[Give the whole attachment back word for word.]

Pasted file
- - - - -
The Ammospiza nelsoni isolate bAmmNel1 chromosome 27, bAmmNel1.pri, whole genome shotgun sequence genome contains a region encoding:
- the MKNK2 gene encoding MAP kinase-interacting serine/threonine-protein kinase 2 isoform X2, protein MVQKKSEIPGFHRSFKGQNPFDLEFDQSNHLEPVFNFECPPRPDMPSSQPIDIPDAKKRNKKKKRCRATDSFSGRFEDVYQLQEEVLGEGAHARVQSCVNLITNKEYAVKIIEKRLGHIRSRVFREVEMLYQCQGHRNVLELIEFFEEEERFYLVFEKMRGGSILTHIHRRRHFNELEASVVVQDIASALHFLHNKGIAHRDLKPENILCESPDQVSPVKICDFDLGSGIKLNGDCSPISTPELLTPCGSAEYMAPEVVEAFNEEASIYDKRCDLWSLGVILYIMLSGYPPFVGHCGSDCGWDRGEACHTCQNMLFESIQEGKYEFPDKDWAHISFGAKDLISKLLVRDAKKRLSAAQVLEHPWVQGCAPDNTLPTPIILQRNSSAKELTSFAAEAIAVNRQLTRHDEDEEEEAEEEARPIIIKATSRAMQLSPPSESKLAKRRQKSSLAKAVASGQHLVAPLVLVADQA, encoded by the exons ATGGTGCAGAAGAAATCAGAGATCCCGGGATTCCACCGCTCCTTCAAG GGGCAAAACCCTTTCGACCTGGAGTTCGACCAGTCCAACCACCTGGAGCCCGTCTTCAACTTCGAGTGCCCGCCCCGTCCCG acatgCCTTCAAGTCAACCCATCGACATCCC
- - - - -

The Ammospiza nelsoni isolate bAmmNel1 chromosome 27, bAmmNel1.pri, whole genome shotgun sequence genome contains a region encoding:
- the MKNK2 gene encoding MAP kinase-interacting serine/threonine-protein kinase 2 isoform X2, protein MVQKKSEIPGFHRSFKGQNPFDLEFDQSNHLEPVFNFECPPRPDMPSSQPIDIPDAKKRNKKKKRCRATDSFSGRFEDVYQLQEEVLGEGAHARVQSCVNLITNKEYAVKIIEKRLGHIRSRVFREVEMLYQCQGHRNVLELIEFFEEEERFYLVFEKMRGGSILTHIHRRRHFNELEASVVVQDIASALHFLHNKGIAHRDLKPENILCESPDQVSPVKICDFDLGSGIKLNGDCSPISTPELLTPCGSAEYMAPEVVEAFNEEASIYDKRCDLWSLGVILYIMLSGYPPFVGHCGSDCGWDRGEACHTCQNMLFESIQEGKYEFPDKDWAHISFGAKDLISKLLVRDAKKRLSAAQVLEHPWVQGCAPDNTLPTPIILQRNSSAKELTSFAAEAIAVNRQLTRHDEDEEEEAEEEARPIIIKATSRAMQLSPPSESKLAKRRQKSSLAKAVASGQHLVAPLVLVADQA, encoded by the exons ATGGTGCAGAAGAAATCAGAGATCCCGGGATTCCACCGCTCCTTCAAG GGGCAAAACCCTTTCGACCTGGAGTTCGACCAGTCCAACCACCTGGAGCCCGTCTTCAACTTCGAGTGCCCGCCCCGTCCCG acatgCCTTCAAGTCAACCCATCGACATCCC